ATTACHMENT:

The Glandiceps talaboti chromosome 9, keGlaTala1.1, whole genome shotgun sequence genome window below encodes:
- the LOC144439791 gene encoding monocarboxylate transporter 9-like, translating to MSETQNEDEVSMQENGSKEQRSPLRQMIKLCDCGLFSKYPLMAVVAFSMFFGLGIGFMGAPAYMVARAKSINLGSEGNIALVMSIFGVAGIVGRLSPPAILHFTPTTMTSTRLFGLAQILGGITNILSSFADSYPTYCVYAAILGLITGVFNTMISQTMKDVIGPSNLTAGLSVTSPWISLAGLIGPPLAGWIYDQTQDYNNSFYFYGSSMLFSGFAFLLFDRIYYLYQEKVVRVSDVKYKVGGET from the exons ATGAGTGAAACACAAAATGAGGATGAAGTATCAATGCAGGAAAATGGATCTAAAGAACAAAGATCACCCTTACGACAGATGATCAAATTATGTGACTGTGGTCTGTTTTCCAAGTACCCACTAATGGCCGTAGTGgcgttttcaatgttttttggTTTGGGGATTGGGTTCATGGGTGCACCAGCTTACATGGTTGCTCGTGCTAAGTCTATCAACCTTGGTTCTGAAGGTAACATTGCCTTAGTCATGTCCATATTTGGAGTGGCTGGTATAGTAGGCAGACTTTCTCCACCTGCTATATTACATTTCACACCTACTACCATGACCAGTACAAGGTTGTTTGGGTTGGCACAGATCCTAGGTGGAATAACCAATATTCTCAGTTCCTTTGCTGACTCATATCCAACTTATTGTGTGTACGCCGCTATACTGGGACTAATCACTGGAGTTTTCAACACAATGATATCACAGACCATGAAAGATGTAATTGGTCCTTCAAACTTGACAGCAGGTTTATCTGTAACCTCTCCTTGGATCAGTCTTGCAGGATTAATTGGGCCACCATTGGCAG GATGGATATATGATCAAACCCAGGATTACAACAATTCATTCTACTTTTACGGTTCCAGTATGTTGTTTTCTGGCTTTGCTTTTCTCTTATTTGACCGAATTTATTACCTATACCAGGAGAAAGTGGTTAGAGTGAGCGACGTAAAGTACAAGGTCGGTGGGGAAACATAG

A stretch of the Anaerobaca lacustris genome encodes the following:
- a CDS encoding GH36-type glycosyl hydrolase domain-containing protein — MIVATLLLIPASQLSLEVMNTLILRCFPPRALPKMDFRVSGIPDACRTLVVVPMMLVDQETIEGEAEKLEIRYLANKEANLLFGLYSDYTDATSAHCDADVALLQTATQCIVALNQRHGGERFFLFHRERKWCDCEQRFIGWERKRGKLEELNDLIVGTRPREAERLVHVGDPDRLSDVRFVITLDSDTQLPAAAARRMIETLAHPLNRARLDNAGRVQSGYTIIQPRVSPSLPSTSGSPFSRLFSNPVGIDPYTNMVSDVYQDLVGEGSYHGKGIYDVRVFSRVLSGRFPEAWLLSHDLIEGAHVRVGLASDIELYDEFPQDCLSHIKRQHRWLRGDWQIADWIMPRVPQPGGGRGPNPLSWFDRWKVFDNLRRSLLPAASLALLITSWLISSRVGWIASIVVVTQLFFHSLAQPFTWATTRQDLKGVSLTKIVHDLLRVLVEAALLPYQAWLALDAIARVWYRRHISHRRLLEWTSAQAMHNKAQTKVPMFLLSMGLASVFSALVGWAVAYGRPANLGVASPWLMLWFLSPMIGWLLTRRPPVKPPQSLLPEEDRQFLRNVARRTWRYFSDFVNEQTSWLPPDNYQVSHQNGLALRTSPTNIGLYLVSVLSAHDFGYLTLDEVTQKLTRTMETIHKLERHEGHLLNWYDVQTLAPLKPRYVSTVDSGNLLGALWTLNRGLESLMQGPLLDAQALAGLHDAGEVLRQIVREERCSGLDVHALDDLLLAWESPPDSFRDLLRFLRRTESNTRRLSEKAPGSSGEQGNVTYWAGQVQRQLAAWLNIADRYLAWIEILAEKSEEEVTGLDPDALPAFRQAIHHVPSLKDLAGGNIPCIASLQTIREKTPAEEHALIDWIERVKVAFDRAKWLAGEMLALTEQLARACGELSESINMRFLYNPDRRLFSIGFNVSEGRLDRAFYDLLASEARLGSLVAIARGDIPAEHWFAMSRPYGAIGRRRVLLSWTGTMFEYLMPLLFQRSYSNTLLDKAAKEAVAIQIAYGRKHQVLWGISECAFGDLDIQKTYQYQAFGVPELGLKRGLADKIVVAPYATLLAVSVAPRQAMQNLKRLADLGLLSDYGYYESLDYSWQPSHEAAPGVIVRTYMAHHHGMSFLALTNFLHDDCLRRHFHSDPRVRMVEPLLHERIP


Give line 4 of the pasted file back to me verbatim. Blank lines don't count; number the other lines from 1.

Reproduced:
- a CDS encoding GH36-type glycosyl hydrolase domain-containing protein — MIVATLLLIPASQLSLEVMNTLILRCFPPRALPKMDFRVSGIPDACRTLVVVPMMLVDQETIEGEAEKLEIRYLANKEANLLFGLYSDYTDATSAHCDADVALLQTATQCIVALNQRHGGERFFLFHRERKWCDCEQRFIGWERKRGKLEELNDLIVGTRPREAERLVHVGDPDRLSDVRFVITLDSDTQLPAAAARRMIETLAHPLNRARLDNAGRVQSGYTIIQPRVSPSLPSTSGSPFSRLFSNPVGIDPYTNMVSDVYQDLVGEGSYHGKGIYDVRVFSRVLSGRFPEAWLLSHDLIEGAHVRVGLASDIELYDEFPQDCLSHIKRQHRWLRGDWQIADWIMPRVPQPGGGRGPNPLSWFDRWKVFDNLRRSLLPAASLALLITSWLISSRVGWIASIVVVTQLFFHSLAQPFTWATTRQDLKGVSLTKIVHDLLRVLVEAALLPYQAWLALDAIARVWYRRHISHRRLLEWTSAQAMHNKAQTKVPMFLLSMGLASVFSALVGWAVAYGRPANLGVASPWLMLWFLSPMIGWLLTRRPPVKPPQSLLPEEDRQFLRNVARRTWRYFSDFVNEQTSWLPPDNYQVSHQNGLALRTSPTNIGLYLVSVLSAHDFGYLTLDEVTQKLTRTMETIHKLERHEGHLLNWYDVQTLAPLKPRYVSTVDSGNLLGALWTLNRGLESLMQGPLLDAQALAGLHDAGEVLRQIVREERCSGLDVHALDDLLLAWESPPDSFRDLLRFLRRTESNTRRLSEKAPGSSGEQGNVTYWAGQVQRQLAAWLNIADRYLAWIEILAEKSEEEVTGLDPDALPAFRQAIHHVPSLKDLAGGNIPCIASLQTIREKTPAEEHALIDWIERVKVAFDRAKWLAGEMLALTEQLARACGELSESINMRFLYNPDRRLFSIGFNVSEGRLDRAFYDLLASEARLGSLVAIARGDIPAEHWFAMSRPYGAIGRRRVLLSWTGTMFEYLMPLLFQRSYSNTLLDKAAKEAVAIQIAYGRKHQVLWGISECAFGDLDIQKTYQYQAFGVPELGLKRGLADKIVVAPYATLLAVSVAPRQAMQNLKRLADLGLLSDYGYYESLDYSWQPSHEAAPGVIVRTYMAHHHGMSFLALTNFLHDDCLRRHFHSDPRVRMVEPLLHERIP